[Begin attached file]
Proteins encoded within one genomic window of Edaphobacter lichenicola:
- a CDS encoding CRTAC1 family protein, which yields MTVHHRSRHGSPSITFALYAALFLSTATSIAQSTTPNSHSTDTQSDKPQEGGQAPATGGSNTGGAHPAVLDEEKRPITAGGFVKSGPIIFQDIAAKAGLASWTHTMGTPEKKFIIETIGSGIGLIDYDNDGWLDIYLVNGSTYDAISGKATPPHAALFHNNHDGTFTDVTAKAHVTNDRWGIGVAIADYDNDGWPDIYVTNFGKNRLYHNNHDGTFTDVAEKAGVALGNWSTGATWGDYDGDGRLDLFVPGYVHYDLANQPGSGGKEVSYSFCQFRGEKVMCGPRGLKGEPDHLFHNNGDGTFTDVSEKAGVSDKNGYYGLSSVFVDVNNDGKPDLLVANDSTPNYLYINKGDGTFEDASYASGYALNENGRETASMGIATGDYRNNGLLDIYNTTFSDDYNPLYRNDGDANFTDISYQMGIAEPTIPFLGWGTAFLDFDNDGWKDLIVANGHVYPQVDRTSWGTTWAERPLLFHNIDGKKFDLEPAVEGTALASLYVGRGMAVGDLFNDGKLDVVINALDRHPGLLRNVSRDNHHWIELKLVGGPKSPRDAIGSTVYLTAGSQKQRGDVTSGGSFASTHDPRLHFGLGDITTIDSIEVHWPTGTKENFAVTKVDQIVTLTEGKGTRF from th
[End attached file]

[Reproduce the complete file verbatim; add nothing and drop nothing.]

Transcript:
Proteins encoded within one genomic window of Edaphobacter lichenicola:
- a CDS encoding CRTAC1 family protein, which yields MTVHHRSRHGSPSITFALYAALFLSTATSIAQSTTPNSHSTDTQSDKPQEGGQAPATGGSNTGGAHPAVLDEEKRPITAGGFVKSGPIIFQDIAAKAGLASWTHTMGTPEKKFIIETIGSGIGLIDYDNDGWLDIYLVNGSTYDAISGKATPPHAALFHNNHDGTFTDVTAKAHVTNDRWGIGVAIADYDNDGWPDIYVTNFGKNRLYHNNHDGTFTDVAEKAGVALGNWSTGATWGDYDGDGRLDLFVPGYVHYDLANQPGSGGKEVSYSFCQFRGEKVMCGPRGLKGEPDHLFHNNGDGTFTDVSEKAGVSDKNGYYGLSSVFVDVNNDGKPDLLVANDSTPNYLYINKGDGTFEDASYASGYALNENGRETASMGIATGDYRNNGLLDIYNTTFSDDYNPLYRNDGDANFTDISYQMGIAEPTIPFLGWGTAFLDFDNDGWKDLIVANGHVYPQVDRTSWGTTWAERPLLFHNIDGKKFDLEPAVEGTALASLYVGRGMAVGDLFNDGKLDVVINALDRHPGLLRNVSRDNHHWIELKLVGGPKSPRDAIGSTVYLTAGSQKQRGDVTSGGSFASTHDPRLHFGLGDITTIDSIEVHWPTGTKENFAVTKVDQIVTLTEGKGTRF from th